JOURNAL ARTICLE

Discordance between CT and angiography in the PIOPED II study

Conrad Wittram, Arthur C Waltman, Jo-Anne O Shepard, Elkan Halpern, Lawrence R Goodman
Radiology 2007, 244 (3): 883-9
17664436

PURPOSE: To retrospectively evaluate the causes of discordant computed tomographic (CT)-angiographic readings from the Prospective Investigation of Pulmonary Embolism Diagnosis, or PIOPED, II study.

MATERIALS AND METHODS: Institutional review board approval was obtained for this HIPAA-compliant study. Of 1036 patients suspected of having pulmonary embolism who were examined with CT, 226 underwent angiography; 206 patients had concordant results and 20 had discordant results according to two independent readers. Of these 20 patients, 10 were men and 10 were women (mean age, 49 years). Among the 20 studies with discordant results, central readers identified seven cases as negative and 13 as positive for pulmonary embolism at CT; these findings were reversed at angiography. Side-by-side comparisons of discordant studies were performed in consensus. The time between CT and angiography and all locations of pulmonary embolism vascular territory were recorded. The McNemar binomial test was used.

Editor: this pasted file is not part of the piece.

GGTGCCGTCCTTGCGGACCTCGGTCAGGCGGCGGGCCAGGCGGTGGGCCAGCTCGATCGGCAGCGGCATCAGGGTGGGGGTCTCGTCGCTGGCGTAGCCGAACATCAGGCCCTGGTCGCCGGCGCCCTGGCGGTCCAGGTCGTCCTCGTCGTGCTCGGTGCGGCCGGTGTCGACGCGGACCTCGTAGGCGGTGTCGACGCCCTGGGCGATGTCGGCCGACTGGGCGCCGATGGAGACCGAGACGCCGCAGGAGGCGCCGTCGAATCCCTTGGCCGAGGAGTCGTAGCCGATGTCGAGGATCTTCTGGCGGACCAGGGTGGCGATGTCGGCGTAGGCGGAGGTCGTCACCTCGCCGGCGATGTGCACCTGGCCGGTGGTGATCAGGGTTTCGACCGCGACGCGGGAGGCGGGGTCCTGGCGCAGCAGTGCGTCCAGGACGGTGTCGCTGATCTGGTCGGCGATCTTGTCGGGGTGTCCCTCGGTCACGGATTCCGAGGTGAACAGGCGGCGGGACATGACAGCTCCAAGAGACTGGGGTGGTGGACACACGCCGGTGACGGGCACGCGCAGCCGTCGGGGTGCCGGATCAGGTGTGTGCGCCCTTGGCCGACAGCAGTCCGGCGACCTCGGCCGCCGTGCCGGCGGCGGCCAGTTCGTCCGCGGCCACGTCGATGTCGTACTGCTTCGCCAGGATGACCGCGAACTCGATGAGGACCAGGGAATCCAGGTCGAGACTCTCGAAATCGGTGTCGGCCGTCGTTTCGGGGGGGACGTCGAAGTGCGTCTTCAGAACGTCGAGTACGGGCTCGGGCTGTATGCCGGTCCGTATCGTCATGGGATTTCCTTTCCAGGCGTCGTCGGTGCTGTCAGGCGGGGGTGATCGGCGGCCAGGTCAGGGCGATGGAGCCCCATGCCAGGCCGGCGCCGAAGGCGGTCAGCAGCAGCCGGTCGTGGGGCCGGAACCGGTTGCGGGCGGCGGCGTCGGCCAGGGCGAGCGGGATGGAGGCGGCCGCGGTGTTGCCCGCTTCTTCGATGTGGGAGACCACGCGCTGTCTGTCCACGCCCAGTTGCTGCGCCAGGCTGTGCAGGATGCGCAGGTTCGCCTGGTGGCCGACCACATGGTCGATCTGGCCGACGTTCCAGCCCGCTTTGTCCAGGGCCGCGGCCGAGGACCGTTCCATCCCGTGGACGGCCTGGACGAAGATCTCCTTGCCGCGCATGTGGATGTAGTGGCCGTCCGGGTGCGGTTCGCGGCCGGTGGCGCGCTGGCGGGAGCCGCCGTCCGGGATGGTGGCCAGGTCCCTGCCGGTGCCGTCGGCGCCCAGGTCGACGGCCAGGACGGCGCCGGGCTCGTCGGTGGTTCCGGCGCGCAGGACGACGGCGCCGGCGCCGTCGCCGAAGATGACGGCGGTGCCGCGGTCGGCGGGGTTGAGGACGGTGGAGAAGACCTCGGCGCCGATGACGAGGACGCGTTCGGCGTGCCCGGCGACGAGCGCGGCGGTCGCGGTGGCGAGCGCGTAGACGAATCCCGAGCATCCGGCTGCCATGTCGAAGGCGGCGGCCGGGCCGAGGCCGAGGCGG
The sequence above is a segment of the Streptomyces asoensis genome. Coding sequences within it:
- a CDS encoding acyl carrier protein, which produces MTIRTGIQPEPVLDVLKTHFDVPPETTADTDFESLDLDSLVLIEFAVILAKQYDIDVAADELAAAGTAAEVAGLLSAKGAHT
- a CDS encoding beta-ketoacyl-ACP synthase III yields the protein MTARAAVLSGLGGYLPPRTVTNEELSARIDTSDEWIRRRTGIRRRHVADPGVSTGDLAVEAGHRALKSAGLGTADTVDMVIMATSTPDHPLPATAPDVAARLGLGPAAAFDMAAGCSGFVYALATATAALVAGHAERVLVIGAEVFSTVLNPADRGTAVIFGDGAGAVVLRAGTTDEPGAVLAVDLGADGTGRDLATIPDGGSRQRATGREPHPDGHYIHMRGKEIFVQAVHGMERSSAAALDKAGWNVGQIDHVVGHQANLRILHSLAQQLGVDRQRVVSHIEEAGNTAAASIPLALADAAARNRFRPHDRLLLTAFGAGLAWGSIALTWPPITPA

RESULTS: One patient had false-positive findings at angiography, 13 patients had false-negative findings at angiography, and two patients had false-negative findings at CT. Four patients had true-negative findings at CT; however, findings were positive for thrombus at angiography. The sensitivity for the detection of pulmonary embolism was 87% for CT and 32% for angiography (P=.007). The largest missed thrombus at angiography was subsegmental in eight patients, segmental in two patients, and lobar in three patients; at CT it was subsegmental in two patients. The mean time between CT and angiography was 40 hours+/-21 (standard deviation) (range, 10-97 hours).

CONCLUSION: In the interval between CT and angiography, thrombi can remain the same, resolve, develop, or result from angiography.

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